With the fencing complete, the trees are now safe from the deer, so time to remove their protection.
Various trees losing leaves over the past month. Interestingly, although leaves of the the ‘sick’ whitebeam started to turn well before the others, in the end it hasn’t lost its leaves any earlier.
The leaves on the whitebeam with the slow growing tip are turning before there is any sign of turning on the other trees. Maybe it’s not so happy after all. We contemplated replacing it, but have decided to give it another full season to see what happens. Either way, this tree will probably always be smaller than its neighbours.
While training one of the branches on the damson, I must have pulled too hard and the branch started to split at it’s base. I’ve bound it up – time will tell if the branch will survive. Unfortunately the branch is an important one – one of two that are nearly vertical and form the main trunk of the tree. Fingers crossed.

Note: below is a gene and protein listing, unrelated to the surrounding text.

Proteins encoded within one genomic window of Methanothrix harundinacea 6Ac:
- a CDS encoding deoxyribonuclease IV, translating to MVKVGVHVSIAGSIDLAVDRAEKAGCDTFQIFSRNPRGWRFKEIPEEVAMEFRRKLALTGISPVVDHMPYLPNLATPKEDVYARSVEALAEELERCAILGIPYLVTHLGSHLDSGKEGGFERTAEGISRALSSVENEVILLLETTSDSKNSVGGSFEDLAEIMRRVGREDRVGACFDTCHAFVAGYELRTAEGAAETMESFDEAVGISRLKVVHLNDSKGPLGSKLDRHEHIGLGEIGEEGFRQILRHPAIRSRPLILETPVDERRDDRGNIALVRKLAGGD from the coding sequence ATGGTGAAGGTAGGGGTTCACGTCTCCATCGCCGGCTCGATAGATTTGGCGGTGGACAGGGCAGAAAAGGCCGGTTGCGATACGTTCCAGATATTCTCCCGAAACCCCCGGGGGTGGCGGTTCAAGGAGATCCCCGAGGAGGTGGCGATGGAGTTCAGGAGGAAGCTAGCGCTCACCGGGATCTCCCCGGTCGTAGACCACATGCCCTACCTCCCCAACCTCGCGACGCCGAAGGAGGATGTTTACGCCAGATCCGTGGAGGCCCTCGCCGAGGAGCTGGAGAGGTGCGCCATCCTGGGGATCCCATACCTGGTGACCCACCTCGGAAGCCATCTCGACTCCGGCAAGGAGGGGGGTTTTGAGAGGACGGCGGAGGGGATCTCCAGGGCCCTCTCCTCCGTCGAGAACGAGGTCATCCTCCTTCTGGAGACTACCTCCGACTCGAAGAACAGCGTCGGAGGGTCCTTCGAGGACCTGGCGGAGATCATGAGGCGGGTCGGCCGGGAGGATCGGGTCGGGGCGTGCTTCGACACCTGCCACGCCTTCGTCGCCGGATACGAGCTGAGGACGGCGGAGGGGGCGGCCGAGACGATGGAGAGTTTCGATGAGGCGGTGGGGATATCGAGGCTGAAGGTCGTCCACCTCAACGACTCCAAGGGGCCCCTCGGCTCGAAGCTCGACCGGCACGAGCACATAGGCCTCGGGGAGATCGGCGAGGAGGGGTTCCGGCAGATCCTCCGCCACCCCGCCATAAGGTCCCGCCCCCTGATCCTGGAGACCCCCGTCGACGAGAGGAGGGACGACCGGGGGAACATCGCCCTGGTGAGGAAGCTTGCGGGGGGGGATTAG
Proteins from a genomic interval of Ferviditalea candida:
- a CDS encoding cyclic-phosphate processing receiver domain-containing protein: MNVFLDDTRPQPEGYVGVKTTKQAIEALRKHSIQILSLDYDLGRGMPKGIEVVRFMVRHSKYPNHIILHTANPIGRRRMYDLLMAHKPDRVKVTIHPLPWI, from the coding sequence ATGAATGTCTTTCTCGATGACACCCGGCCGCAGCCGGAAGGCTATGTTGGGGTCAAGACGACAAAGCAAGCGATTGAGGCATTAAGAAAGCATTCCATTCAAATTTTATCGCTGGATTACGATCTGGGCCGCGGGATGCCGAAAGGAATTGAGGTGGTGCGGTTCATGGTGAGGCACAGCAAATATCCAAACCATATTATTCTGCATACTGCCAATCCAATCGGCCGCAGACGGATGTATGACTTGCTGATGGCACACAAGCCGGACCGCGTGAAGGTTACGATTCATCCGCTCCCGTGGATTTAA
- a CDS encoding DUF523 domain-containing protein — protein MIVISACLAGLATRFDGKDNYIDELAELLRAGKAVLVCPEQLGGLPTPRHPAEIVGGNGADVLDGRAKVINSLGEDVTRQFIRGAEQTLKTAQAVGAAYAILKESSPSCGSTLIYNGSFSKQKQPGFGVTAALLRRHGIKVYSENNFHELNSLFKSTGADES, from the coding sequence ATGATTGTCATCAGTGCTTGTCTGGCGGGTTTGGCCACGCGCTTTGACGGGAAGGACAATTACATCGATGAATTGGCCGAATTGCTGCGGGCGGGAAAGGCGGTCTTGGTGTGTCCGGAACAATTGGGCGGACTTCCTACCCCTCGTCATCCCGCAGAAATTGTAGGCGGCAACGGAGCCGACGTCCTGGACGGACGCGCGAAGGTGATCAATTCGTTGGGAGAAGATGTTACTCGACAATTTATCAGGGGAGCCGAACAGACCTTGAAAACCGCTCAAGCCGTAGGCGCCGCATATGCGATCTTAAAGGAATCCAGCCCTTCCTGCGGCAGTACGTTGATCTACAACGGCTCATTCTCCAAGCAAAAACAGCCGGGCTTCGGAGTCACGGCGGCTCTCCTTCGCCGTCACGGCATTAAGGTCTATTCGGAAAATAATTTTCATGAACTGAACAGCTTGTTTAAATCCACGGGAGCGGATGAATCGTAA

Nice berries on the older whitebeam in the front garden.
The whitebeams seem to be doing rather well.
The fruit trees seem to be doing OK, though no sign of any fruit this year.
Apple buds on the old apple tree.
The whitebeam which wasn’t showing any growth at its growing tip, has finally started to grow. Whether or not it will grow normally remains to be seen.
Now that the leaves have opened on the whitebeams, they are wasting no time in growing – it’s amazing how quickly the stems are increasing in size. One of the trees is even sprouting rowan from the base – no doubt coming from the rowan root stock that the whitebeams are grafted onto.
Four of the five trees seem to be doing well, but the growing tip of one isn’t growing, so it will likely need some remedial action.
The older whitebeam in the front garden, though apparently a different variety, gives us a good idea of what we can look forward to.